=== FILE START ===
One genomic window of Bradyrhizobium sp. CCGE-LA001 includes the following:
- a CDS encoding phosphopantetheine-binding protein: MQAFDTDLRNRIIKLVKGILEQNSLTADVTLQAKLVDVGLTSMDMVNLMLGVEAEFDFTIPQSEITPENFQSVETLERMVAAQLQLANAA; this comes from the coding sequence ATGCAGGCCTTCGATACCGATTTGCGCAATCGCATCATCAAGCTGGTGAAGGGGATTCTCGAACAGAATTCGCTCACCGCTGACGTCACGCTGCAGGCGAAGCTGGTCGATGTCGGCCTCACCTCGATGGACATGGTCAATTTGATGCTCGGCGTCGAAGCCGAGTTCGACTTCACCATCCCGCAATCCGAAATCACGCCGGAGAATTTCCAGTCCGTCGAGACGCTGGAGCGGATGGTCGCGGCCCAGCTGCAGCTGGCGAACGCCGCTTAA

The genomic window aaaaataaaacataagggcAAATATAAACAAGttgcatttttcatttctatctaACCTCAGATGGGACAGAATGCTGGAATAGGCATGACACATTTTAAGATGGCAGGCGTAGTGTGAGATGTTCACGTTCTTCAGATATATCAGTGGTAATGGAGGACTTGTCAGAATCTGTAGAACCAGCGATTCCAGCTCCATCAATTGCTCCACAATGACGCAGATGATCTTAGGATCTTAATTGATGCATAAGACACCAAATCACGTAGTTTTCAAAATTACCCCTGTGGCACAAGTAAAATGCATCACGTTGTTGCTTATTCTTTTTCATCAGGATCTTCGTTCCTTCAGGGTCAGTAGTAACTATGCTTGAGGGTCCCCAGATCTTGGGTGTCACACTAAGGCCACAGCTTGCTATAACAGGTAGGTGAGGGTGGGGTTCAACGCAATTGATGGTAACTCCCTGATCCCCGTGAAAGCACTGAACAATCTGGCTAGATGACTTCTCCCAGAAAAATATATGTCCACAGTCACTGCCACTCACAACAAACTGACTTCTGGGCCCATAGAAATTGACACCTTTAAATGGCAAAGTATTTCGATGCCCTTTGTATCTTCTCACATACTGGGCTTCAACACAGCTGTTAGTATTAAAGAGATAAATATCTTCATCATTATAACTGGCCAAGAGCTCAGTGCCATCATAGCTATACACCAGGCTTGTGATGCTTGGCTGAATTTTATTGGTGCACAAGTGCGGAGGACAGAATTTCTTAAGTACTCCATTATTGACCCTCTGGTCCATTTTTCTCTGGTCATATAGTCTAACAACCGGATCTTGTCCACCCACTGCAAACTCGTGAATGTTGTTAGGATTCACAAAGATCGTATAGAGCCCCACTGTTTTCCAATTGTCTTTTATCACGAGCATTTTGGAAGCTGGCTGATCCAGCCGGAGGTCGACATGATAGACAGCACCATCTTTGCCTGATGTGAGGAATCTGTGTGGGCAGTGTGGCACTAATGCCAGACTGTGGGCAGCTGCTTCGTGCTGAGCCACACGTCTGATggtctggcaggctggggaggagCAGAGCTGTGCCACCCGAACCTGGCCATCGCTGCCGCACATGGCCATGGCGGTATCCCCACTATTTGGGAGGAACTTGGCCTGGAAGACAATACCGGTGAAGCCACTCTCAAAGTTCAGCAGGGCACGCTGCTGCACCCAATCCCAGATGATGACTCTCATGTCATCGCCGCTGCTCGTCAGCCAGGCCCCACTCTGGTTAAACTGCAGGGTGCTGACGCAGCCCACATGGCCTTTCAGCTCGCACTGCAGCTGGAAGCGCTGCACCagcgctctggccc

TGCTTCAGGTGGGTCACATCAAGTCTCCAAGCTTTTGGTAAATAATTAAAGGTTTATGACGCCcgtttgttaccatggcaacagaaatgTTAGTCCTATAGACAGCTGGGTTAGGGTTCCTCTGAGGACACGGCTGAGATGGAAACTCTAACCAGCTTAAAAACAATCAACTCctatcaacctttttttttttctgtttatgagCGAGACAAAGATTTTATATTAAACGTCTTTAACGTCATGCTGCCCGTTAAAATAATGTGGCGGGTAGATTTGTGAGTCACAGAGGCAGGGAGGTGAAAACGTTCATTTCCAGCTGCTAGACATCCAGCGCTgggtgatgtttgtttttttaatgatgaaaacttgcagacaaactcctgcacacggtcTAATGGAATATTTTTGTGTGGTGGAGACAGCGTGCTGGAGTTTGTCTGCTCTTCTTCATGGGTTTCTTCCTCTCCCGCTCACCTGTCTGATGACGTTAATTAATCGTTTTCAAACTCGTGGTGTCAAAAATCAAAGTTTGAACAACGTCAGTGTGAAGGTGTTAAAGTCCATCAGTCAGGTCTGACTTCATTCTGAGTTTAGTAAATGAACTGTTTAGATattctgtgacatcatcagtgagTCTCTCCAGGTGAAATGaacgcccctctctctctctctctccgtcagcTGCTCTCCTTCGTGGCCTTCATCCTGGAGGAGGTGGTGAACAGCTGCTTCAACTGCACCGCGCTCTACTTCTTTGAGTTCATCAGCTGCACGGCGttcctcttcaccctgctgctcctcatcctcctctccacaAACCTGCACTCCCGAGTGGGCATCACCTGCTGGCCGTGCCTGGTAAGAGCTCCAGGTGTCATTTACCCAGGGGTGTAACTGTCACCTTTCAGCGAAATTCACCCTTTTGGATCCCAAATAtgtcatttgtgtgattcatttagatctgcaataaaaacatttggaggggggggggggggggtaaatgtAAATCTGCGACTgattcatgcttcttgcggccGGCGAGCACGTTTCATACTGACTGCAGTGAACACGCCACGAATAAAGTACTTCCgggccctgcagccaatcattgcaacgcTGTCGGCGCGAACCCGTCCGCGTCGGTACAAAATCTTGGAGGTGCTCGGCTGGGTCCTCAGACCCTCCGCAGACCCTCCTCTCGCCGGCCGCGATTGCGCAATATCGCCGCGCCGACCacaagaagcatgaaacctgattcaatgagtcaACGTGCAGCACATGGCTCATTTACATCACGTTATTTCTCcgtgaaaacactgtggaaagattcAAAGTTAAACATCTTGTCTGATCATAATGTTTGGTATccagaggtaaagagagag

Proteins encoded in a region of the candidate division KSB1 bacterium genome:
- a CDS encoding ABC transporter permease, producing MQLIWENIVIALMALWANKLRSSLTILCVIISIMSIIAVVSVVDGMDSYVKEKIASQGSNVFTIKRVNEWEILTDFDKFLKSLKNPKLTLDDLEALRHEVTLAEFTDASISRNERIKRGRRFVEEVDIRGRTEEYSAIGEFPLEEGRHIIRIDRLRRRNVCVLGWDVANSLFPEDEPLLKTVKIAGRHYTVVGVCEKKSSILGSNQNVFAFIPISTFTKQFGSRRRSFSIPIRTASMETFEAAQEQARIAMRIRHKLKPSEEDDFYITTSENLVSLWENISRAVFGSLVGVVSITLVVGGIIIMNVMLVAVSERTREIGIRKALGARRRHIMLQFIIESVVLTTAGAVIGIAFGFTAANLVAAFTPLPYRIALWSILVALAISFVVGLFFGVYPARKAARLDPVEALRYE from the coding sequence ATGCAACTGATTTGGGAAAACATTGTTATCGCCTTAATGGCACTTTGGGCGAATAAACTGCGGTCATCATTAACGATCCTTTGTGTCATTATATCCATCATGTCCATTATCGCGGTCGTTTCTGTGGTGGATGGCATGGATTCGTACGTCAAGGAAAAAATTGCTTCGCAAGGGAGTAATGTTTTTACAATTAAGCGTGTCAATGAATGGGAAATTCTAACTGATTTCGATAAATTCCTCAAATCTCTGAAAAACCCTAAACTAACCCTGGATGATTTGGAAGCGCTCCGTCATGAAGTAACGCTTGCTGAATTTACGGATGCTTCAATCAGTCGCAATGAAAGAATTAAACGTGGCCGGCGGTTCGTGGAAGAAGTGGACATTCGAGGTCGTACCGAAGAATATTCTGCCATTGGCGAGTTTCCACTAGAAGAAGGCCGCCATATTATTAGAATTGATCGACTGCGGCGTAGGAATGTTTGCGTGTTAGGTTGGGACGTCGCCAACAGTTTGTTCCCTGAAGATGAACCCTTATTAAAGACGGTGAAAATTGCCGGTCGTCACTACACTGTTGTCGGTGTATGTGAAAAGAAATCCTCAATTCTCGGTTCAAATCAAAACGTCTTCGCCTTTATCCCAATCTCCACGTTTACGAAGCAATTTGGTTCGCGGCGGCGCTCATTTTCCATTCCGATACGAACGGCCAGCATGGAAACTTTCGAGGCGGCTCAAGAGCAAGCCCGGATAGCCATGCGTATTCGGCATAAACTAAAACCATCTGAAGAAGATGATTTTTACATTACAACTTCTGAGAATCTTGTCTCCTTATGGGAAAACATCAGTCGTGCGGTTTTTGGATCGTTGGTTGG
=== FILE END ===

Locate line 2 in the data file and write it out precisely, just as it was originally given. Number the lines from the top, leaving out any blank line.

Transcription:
- a CDS encoding phosphopantetheine-binding protein: MQAFDTDLRNRIIKLVKGILEQNSLTADVTLQAKLVDVGLTSMDMVNLMLGVEAEFDFTIPQSEITPENFQSVETLERMVAAQLQLANAA; this comes from the coding sequence ATGCAGGCCTTCGATACCGATTTGCGCAATCGCATCATCAAGCTGGTGAAGGGGATTCTCGAACAGAATTCGCTCACCGCTGACGTCACGCTGCAGGCGAAGCTGGTCGATGTCGGCCTCACCTCGATGGACATGGTCAATTTGATGCTCGGCGTCGAAGCCGAGTTCGACTTCACCATCCCGCAATCCGAAATCACGCCGGAGAATTTCCAGTCCGTCGAGACGCTGGAGCGGATGGTCGCGGCCCAGCTGCAGCTGGCGAACGCCGCTTAA